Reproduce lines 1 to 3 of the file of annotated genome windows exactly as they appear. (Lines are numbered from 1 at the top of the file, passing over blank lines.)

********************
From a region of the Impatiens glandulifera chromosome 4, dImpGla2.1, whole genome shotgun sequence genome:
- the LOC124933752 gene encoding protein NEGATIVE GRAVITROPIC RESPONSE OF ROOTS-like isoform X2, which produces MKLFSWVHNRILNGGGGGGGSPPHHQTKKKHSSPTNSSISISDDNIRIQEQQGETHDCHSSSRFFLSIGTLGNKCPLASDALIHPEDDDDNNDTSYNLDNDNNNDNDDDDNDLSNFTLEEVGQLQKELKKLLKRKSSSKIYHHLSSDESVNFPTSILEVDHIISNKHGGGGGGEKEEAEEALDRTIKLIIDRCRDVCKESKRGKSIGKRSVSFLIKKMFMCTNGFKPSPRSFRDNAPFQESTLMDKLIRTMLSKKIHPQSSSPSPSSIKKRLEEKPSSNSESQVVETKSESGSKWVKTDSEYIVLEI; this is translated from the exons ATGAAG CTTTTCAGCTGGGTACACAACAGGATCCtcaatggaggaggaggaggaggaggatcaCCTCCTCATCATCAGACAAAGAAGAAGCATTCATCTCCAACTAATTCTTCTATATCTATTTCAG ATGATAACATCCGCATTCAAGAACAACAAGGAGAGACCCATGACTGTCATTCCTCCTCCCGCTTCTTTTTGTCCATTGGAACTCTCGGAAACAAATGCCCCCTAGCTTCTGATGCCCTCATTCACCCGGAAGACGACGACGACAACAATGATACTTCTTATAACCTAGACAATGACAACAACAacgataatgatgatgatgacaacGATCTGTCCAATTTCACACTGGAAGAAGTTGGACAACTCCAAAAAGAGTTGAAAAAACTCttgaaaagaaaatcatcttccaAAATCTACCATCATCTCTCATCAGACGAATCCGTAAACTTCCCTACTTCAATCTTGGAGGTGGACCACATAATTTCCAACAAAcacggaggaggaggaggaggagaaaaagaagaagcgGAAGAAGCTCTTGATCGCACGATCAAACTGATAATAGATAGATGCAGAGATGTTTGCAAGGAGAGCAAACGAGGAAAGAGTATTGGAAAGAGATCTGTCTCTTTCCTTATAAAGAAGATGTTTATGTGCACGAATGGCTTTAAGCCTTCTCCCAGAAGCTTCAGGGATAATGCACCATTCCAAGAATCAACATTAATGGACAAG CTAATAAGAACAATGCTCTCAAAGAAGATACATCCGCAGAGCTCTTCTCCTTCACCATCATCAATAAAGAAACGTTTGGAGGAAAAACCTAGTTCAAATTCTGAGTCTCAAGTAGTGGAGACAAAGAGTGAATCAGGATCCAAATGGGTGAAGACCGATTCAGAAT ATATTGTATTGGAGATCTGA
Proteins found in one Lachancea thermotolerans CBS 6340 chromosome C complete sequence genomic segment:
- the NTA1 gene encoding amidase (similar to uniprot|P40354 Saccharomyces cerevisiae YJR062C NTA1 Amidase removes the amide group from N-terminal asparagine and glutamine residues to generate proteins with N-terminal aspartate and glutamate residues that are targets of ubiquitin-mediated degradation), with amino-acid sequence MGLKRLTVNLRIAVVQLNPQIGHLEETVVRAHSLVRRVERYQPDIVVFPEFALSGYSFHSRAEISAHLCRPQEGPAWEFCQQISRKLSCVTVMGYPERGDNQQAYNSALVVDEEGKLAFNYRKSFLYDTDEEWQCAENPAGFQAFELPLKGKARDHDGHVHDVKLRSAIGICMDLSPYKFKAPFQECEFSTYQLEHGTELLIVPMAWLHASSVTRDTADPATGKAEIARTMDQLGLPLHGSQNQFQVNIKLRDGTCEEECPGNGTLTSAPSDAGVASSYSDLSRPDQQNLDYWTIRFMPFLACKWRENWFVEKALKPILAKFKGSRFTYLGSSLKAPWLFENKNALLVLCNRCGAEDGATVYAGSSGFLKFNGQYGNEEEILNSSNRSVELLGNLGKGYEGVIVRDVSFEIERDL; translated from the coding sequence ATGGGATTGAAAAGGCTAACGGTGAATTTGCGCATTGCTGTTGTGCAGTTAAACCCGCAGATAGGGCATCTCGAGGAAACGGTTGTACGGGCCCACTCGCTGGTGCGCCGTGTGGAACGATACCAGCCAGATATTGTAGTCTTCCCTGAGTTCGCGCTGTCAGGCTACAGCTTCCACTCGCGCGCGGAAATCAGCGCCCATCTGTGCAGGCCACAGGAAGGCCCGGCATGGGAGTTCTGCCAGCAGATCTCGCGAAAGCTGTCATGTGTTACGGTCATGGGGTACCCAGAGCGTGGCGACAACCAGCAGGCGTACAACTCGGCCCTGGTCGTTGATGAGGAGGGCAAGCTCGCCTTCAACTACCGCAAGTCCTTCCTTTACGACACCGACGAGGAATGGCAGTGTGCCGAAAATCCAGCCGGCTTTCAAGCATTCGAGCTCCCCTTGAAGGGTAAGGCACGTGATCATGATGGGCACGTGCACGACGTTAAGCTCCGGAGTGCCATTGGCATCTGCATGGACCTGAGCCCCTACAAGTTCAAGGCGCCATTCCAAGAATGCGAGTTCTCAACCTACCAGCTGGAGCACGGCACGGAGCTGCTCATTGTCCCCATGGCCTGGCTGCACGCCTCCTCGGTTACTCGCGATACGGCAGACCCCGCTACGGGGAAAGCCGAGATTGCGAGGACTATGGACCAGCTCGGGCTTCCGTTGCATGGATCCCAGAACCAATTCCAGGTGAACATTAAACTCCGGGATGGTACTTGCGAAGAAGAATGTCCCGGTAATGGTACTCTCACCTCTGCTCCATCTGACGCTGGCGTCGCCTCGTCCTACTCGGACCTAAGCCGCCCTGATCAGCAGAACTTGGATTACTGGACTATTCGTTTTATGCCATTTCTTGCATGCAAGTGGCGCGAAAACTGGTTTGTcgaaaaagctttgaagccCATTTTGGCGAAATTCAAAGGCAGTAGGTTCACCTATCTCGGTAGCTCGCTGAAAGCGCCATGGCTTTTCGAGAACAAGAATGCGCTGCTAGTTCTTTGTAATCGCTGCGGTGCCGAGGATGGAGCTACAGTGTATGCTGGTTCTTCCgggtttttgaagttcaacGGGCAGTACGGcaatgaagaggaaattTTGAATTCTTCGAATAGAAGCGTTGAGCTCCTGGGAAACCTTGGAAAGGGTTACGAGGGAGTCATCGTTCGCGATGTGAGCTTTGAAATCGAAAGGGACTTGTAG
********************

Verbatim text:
From a region of the Impatiens glandulifera chromosome 4, dImpGla2.1, whole genome shotgun sequence genome:
- the LOC124933752 gene encoding protein NEGATIVE GRAVITROPIC RESPONSE OF ROOTS-like isoform X2, which produces MKLFSWVHNRILNGGGGGGGSPPHHQTKKKHSSPTNSSISISDDNIRIQEQQGETHDCHSSSRFFLSIGTLGNKCPLASDALIHPEDDDDNNDTSYNLDNDNNNDNDDDDNDLSNFTLEEVGQLQKELKKLLKRKSSSKIYHHLSSDESVNFPTSILEVDHIISNKHGGGGGGEKEEAEEALDRTIKLIIDRCRDVCKESKRGKSIGKRSVSFLIKKMFMCTNGFKPSPRSFRDNAPFQESTLMDKLIRTMLSKKIHPQSSSPSPSSIKKRLEEKPSSNSESQVVETKSESGSKWVKTDSEYIVLEI; this is translated from the exons ATGAAG CTTTTCAGCTGGGTACACAACAGGATCCtcaatggaggaggaggaggaggaggatcaCCTCCTCATCATCAGACAAAGAAGAAGCATTCATCTCCAACTAATTCTTCTATATCTATTTCAG ATGATAACATCCGCATTCAAGAACAACAAGGAGAGACCCATGACTGTCATTCCTCCTCCCGCTTCTTTTTGTCCATTGGAACTCTCGGAAACAAATGCCCCCTAGCTTCTGATGCCCTCATTCACCCGGAAGACGACGACGACAACAATGATACTTCTTATAACCTAGACAATGACAACAACAacgataatgatgatgatgacaacGATCTGTCCAATTTCACACTGGAAGAAGTTGGACAACTCCAAAAAGAGTTGAAAAAACTCttgaaaagaaaatcatcttccaAAATCTACCATCATCTCTCATCAGACGAATCCGTAAACTTCCCTACTTCAATCTTGGAGGTGGACCACATAATTTCCAACAAAcacggaggaggaggaggaggagaaaaagaagaagcgGAAGAAGCTCTTGATCGCACGATCAAACTGATAATAGATAGATGCAGAGATGTTTGCAAGGAGAGCAAACGAGGAAAGAGTATTGGAAAGAGATCTGTCTCTTTCCTTATAAAGAAGATGTTTATGTGCACGAATGGCTTTAAGCCTTCTCCCAGAAGCTTCAGGGATAATGCACCATTCCAAGAATCAACATTAATGGACAAG CTAATAAGAACAATGCTCTCAAAGAAGATACATCCGCAGAGCTCTTCTCCTTCACCATCATCAATAAAGAAACGTTTGGAGGAAAAACCTAGTTCAAATTCTGAGTCTCAAGTAGTGGAGACAAAGAGTGAATCAGGATCCAAATGGGTGAAGACCGATTCAGAAT ATATTGTATTGGAGATCTGA
Proteins found in one Lachancea thermotolerans CBS 6340 chromosome C complete sequence genomic segment: